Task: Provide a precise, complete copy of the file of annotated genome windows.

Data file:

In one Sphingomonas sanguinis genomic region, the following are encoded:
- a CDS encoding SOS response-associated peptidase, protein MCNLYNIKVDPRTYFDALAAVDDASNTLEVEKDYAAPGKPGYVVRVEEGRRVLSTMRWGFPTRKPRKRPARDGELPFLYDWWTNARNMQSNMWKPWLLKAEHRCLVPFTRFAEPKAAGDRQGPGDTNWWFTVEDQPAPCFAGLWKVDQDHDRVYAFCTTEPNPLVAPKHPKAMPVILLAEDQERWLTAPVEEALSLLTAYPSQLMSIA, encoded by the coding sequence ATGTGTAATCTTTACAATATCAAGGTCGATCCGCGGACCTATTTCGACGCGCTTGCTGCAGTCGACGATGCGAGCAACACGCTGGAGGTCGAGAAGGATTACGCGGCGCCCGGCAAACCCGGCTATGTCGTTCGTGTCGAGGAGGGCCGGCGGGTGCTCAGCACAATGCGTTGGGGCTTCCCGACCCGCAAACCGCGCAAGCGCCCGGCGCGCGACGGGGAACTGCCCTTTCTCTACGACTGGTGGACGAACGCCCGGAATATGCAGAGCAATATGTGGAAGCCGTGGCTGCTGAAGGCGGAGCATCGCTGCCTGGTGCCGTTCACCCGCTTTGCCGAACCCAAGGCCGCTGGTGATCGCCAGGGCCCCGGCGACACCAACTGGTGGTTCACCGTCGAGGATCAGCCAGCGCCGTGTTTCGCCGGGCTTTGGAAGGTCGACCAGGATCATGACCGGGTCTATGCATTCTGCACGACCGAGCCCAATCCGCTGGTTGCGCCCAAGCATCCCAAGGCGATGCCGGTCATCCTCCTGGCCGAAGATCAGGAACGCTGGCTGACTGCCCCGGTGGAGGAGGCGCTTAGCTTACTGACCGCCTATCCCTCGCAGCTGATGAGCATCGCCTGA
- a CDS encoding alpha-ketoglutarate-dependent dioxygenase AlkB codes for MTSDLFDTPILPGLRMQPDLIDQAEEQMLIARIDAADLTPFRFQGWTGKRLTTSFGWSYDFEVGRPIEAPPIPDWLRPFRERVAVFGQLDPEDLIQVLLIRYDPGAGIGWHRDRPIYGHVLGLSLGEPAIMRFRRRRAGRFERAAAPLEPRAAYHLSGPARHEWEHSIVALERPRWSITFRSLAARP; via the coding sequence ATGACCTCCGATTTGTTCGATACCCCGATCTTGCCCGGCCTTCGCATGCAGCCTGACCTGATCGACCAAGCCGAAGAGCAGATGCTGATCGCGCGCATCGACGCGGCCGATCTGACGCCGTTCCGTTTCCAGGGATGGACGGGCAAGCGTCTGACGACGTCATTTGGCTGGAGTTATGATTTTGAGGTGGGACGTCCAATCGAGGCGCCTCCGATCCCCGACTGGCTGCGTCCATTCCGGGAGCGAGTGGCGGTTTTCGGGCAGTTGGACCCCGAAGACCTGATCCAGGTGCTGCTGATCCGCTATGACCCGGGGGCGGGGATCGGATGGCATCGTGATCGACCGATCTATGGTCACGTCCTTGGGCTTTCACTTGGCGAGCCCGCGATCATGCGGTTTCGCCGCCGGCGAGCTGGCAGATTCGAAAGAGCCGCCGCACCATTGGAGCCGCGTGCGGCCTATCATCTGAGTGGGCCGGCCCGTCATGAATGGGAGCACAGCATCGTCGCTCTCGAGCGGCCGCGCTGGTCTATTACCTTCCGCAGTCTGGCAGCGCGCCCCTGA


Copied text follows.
In one Sphingomonas sanguinis genomic region, the following are encoded:
- a CDS encoding SOS response-associated peptidase, protein MCNLYNIKVDPRTYFDALAAVDDASNTLEVEKDYAAPGKPGYVVRVEEGRRVLSTMRWGFPTRKPRKRPARDGELPFLYDWWTNARNMQSNMWKPWLLKAEHRCLVPFTRFAEPKAAGDRQGPGDTNWWFTVEDQPAPCFAGLWKVDQDHDRVYAFCTTEPNPLVAPKHPKAMPVILLAEDQERWLTAPVEEALSLLTAYPSQLMSIA, encoded by the coding sequence ATGTGTAATCTTTACAATATCAAGGTCGATCCGCGGACCTATTTCGACGCGCTTGCTGCAGTCGACGATGCGAGCAACACGCTGGAGGTCGAGAAGGATTACGCGGCGCCCGGCAAACCCGGCTATGTCGTTCGTGTCGAGGAGGGCCGGCGGGTGCTCAGCACAATGCGTTGGGGCTTCCCGACCCGCAAACCGCGCAAGCGCCCGGCGCGCGACGGGGAACTGCCCTTTCTCTACGACTGGTGGACGAACGCCCGGAATATGCAGAGCAATATGTGGAAGCCGTGGCTGCTGAAGGCGGAGCATCGCTGCCTGGTGCCGTTCACCCGCTTTGCCGAACCCAAGGCCGCTGGTGATCGCCAGGGCCCCGGCGACACCAACTGGTGGTTCACCGTCGAGGATCAGCCAGCGCCGTGTTTCGCCGGGCTTTGGAAGGTCGACCAGGATCATGACCGGGTCTATGCATTCTGCACGACCGAGCCCAATCCGCTGGTTGCGCCCAAGCATCCCAAGGCGATGCCGGTCATCCTCCTGGCCGAAGATCAGGAACGCTGGCTGACTGCCCCGGTGGAGGAGGCGCTTAGCTTACTGACCGCCTATCCCTCGCAGCTGATGAGCATCGCCTGA
- a CDS encoding alpha-ketoglutarate-dependent dioxygenase AlkB codes for MTSDLFDTPILPGLRMQPDLIDQAEEQMLIARIDAADLTPFRFQGWTGKRLTTSFGWSYDFEVGRPIEAPPIPDWLRPFRERVAVFGQLDPEDLIQVLLIRYDPGAGIGWHRDRPIYGHVLGLSLGEPAIMRFRRRRAGRFERAAAPLEPRAAYHLSGPARHEWEHSIVALERPRWSITFRSLAARP; via the coding sequence ATGACCTCCGATTTGTTCGATACCCCGATCTTGCCCGGCCTTCGCATGCAGCCTGACCTGATCGACCAAGCCGAAGAGCAGATGCTGATCGCGCGCATCGACGCGGCCGATCTGACGCCGTTCCGTTTCCAGGGATGGACGGGCAAGCGTCTGACGACGTCATTTGGCTGGAGTTATGATTTTGAGGTGGGACGTCCAATCGAGGCGCCTCCGATCCCCGACTGGCTGCGTCCATTCCGGGAGCGAGTGGCGGTTTTCGGGCAGTTGGACCCCGAAGACCTGATCCAGGTGCTGCTGATCCGCTATGACCCGGGGGCGGGGATCGGATGGCATCGTGATCGACCGATCTATGGTCACGTCCTTGGGCTTTCACTTGGCGAGCCCGCGATCATGCGGTTTCGCCGCCGGCGAGCTGGCAGATTCGAAAGAGCCGCCGCACCATTGGAGCCGCGTGCGGCCTATCATCTGAGTGGGCCGGCCCGTCATGAATGGGAGCACAGCATCGTCGCTCTCGAGCGGCCGCGCTGGTCTATTACCTTCCGCAGTCTGGCAGCGCGCCCCTGA